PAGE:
When I arrived at St. Mary's Art Center in Virginia City, I was very nervous. I remember opening the front door and stepping into the carpeted foyer. Boisterous voices came from down the hall. I followed them and found myself in a sunny kitchen. "Hello," said a voice in an English accent. And so I met Hazel, a talented illustrator who loves horses as much as me . . . which is a lot! Sarah was there, my fellow teacher. Sarah managed to find a bakery in Virginia City that had chocolate croissants . . . yum! I remember Craig and his joking and how he had us laughing tears. He wore cowboy boots, too. Halloween was around the corner and Marilyn won the Scary Story contest. Not only did she tell an eerie story, but I learned that she is quite the tap-dancer. (No, she didn't dance while she read her story!) Kristen, my Fellow California Monkey, soft-spoken and funny, took my picture while I was taking hers. Dueling cameras. One morning, I ran into Amy as she was going to visit the Old Catholic Church. We both have an interest in old cities, so I guess she is a Time Traveler, too. Once during the weekend, when I felt overwhelmed and unsure, Julie offered me some scrumptious cookies which made my day. I will never forget her kindness. So now you know about me and my Monkey Friends, the most special of friends!

Two years ago this October, I climbed the steps of St. Mary's Art Center in Virginia City, Nevada, and tried to hide my shaky legs. Not because I was afraid of the ghost that was rumored to haunt the former hospital, but because I knew hardly a soul among the 30 or so people inside. I'm so timid about meeting new people that normally I might have turned around and gone back to my hotel room. But that day, my reason for being there--having been accepted into the renowned Mentor Program sponsored by the Nevada chapter of SCBWI--propelled me up the steps and into the center. For so many reasons, those were some of the most important steps I'd have ever taken, all because of the people gathering inside--an amazing group of talented writers and artists and editors and teachers who were there because of their mutual love of children's literature. My people! My tribe! And, though I didn't know it at the time, my monkeys!
I had actually met Kristen recently through email, because she and I were two of the three mentees who shared the same mentor, the amazing Emma Dryden, and soon we called ourselves "Team Emma!" Once we met in person, right away I loved her intelligence, her wry wit, her family stories, and the way her nose sometimes crinkles when she talks. Later during our mentorship, I learned what a fantastically imaginative writer she is. Oh, and she's the only person I've ever been sorbeted with.
The next person I remember meeting was Craig. He was quite a sight in his red cowboy boots and cowboy hat (yes, Craig?) during our group introductions. Later I had the pleasure of sitting at his end of the table during lunch and hearing about his adventures in Hollywood. I think Craig is a bigwig there, but I don't want to sound like a starstruck tourist by asking. So, I'll just stay cool and keep my ears open. Craig is easygoing, has the quickest wit south of Idaho, and a huge heart. And he writes sharply drawn, good-creepy fiction and graphic novels that are scary enough to make you want to read through your fingers.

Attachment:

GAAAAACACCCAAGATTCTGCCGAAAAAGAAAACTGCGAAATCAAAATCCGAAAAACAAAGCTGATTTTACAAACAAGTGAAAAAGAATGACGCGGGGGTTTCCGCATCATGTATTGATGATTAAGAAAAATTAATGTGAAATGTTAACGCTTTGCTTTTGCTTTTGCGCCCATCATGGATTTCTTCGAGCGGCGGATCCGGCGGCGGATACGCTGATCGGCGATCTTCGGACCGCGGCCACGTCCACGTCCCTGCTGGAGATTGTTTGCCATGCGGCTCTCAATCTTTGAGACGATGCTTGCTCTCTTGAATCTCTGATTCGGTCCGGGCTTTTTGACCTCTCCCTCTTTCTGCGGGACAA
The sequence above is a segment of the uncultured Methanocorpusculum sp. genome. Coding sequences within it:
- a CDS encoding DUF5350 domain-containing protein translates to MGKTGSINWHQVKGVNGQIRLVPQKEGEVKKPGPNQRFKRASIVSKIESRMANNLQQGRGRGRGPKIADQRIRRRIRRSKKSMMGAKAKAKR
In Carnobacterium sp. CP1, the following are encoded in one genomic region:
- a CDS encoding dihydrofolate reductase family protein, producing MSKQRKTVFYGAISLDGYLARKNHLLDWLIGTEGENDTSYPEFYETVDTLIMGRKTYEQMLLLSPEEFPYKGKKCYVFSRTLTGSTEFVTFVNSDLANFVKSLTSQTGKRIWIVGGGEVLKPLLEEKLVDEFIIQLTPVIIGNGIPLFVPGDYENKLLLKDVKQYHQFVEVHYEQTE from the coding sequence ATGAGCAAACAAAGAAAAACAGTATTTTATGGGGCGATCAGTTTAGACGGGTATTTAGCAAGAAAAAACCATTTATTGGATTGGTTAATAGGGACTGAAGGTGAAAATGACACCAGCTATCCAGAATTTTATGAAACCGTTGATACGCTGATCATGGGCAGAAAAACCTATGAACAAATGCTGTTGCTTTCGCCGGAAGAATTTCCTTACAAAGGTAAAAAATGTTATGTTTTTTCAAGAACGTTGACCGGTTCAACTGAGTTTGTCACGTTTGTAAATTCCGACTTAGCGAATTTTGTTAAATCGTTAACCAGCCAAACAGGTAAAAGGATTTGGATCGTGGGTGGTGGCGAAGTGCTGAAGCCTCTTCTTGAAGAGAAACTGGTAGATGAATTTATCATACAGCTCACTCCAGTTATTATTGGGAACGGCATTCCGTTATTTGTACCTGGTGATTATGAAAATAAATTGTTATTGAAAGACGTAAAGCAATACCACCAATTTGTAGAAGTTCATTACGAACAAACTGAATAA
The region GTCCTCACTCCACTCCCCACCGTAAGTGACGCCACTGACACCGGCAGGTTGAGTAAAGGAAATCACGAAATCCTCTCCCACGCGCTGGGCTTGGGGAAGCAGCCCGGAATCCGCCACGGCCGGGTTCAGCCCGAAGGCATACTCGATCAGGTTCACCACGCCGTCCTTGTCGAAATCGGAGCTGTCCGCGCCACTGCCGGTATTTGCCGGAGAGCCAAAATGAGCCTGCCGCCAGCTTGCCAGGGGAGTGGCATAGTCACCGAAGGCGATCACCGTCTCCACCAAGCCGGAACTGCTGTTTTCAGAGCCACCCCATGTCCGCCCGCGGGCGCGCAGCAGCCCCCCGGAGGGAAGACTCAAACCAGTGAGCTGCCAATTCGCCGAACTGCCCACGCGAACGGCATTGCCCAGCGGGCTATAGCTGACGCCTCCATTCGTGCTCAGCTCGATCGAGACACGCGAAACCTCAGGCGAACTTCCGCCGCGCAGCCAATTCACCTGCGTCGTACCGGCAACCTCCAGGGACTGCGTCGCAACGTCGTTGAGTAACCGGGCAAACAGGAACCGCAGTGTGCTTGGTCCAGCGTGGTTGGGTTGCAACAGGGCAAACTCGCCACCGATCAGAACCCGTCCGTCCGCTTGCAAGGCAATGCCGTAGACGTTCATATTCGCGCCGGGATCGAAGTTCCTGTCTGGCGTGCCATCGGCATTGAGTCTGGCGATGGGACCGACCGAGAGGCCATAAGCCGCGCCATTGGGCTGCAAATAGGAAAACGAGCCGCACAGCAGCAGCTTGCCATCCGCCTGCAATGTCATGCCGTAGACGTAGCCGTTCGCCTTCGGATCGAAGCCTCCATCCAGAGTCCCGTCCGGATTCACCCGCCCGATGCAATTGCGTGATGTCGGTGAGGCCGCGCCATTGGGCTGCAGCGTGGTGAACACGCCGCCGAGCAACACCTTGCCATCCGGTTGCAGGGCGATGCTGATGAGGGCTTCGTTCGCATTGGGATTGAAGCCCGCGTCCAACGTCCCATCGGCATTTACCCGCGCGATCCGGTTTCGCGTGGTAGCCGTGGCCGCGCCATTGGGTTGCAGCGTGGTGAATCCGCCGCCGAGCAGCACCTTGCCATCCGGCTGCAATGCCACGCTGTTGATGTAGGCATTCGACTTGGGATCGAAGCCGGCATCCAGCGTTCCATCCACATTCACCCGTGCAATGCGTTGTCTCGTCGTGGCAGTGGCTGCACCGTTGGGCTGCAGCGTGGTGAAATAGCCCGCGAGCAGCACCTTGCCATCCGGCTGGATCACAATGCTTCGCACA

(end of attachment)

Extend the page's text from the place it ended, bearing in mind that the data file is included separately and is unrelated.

Next, I remember meeting Sarah during the introductions. The first thing you notice about Sarah is that she looks like she stepped out of a Renaissance painting. And then you find out she's a high school math teacher, and then you remember that she's also a writer. And then you discover that she's also super nice! When I read her beautiful fantasy prose for the first time, it fit its creator perfectly. You can imagine Sarah sitting in a castle turret wearing a velvet and satin gown (and a crown), writing beneath a shaft of sunlight.
Then, Hazel introduced herself as The Wacky Brit, and right away I loved her too. Hazel is warm and funny and oh-so-clever, and even a little naughty--but in a proper British/Maine sort of way. She creates illustrations with heart and soul and whimsy. Later during that weekend, I also sat with her at lunch (maybe the same lunch with Craig) and watched her toss her scarf behind her shoulder as if she were about the take the reins of her horse before setting off for a country ride. Instead, she took hold of a story. I don't remember exactly what story she was telling, but I was enthralled by the way she told it. In fact, she might have been carrying on two conversations at once. Hazel can pull that off because she's both writer AND illustrator!